Posted on 02/13/2015 at 12:00 AM by Jeffrey Bruner

An ongoing series of posts about results of our survey of 1,200 Fussy Librarian subscribers.

One way the ebook has revolutionized the publishing industry is the number of shorter books (short stories, novelettes, novellas) has exploded over the past 10 years.

Authors can now write as long (or short) as they want.

In many ways, the shorter book is a good fit for the modern lifestyle. A 60- to 90-minute read works well for the period after dinner but before bedtime.

It's good for commuters on public transportation and cubicle dwellers on their lunch hour.

Not everyone is willing to make the commitment to 600 pages and the shorter book is perfect for them.

The shorter book also has become a great promotional tool. Serialization is making a comeback and more authors are willing to do free promotions with a shorter book as way to get readers to buy their other works. 

Still, as I put together the reader survey, I wondered if short story / novella readers were a niche market or mainstream. And 1,200+ readers said ...

Question: Do you ever read short stories or novellas?

  • Yes: 75 percent

  • No: 25 percent

That's a pretty emphatic answer.

Find the right story and put a professionally designed cover on it and you've got a chance to sell to 75 percent of readers.

You're unlikely to find many consumer markets that widespread. Woohoo.

That's the good news. Now the bad news (for some of you) ...

Question: What's a fair price for a book with fewer than 125 pages?

  • These books should always be free: 30 percent

  • 99 cents: 43 percent

  • $1.99: 16 percent

  • $2.99: 7 percent

  • $3.99: 2 percent

If you're selling at $1.99 or more, you've automatically lost nearly three-fourths of the market for shorter books.

Maybe in time we can change how consumers think about it, but for now you've got to sell to the market you have ... not the market you want.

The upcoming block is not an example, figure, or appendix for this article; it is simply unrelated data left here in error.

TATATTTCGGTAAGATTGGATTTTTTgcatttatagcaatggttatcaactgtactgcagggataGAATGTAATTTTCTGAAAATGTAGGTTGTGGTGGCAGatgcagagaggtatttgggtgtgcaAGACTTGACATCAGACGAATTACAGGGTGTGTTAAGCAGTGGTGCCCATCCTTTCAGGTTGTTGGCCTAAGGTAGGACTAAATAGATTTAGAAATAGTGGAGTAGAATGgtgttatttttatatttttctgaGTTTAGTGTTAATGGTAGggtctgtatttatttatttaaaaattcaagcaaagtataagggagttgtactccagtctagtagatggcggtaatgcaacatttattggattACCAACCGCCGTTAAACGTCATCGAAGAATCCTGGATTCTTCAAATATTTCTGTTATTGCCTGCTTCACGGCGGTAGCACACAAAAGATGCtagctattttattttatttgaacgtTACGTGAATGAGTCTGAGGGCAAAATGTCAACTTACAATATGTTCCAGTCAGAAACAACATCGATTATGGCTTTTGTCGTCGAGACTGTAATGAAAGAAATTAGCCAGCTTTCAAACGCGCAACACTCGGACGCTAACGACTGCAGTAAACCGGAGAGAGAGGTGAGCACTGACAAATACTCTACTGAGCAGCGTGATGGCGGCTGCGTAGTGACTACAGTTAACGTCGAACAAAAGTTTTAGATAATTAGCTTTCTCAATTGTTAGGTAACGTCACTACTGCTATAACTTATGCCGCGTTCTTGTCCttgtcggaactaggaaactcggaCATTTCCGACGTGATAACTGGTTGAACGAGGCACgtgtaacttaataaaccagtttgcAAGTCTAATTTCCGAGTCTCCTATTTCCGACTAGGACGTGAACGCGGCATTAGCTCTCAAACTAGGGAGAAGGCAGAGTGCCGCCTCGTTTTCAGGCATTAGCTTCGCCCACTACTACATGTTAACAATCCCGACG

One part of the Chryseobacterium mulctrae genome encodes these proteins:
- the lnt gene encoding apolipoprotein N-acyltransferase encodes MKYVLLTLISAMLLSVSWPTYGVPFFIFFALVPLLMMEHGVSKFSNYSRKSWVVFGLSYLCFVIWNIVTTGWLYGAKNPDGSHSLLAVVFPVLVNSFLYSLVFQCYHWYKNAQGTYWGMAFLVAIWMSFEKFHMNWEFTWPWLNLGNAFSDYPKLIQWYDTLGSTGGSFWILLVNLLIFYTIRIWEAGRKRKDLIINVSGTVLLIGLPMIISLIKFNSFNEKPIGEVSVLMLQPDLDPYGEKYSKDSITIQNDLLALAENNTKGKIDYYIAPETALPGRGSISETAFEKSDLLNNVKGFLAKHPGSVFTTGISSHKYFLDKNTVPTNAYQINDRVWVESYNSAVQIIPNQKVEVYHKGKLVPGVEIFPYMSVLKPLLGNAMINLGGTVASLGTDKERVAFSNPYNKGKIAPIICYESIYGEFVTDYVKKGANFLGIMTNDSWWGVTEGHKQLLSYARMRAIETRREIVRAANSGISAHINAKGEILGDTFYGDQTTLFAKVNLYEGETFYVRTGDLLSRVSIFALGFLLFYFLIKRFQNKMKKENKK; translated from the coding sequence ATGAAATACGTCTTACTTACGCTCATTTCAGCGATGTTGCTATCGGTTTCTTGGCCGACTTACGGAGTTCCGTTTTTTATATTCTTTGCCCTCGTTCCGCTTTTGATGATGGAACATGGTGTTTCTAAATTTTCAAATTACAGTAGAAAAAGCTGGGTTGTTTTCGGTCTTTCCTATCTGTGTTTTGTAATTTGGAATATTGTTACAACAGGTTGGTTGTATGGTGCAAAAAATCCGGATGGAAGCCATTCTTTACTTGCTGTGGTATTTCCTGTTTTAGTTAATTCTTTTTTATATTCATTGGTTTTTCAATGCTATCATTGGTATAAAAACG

I suspect that if the question was worded to reflect books 100 pages or less, the "always should be free" percentage climbs even higher.

I'd strongly recommend going free for ebooks less than 100 pages. Include links to your other books in the back and include your email address to start building a mailing list.

For books more than 100 pages, a price of 99 cents should resonate well, all other factors (blurb quality, cover quality) aside.

And this goes for all books, regardless of length: Put them on sale. Create a sense of urgency for someone to buy your book!

If you can do a Kindle Countdown sale, that's great. If not, you can still create a "sale" price.

Remember, lots of products in America are on perpetual "sale" because a lot consumers are conditioned to never pay "list price." (Think cars, for starters.)

$5.99 —> $2.99

$3.99 —>99 cents

99 cents —> free

All of those represent a discount of more than 50 percent to the buyer. That's incentive.

Now create urgency — set your sale to be two days: the date of your preferred promotion plus one day. That will capture 99 percent of the email opens.

And if your sale dates are flexible, let me know in the notes field of the submit form.

I'll email you with a new suggested promotion date if your first choice isn't available.

Other installments in this series

Readers and free books

All about that blurb

What readers say about ebook prices

Why do readers stop reading?

Categories: Pricing, Reader survey

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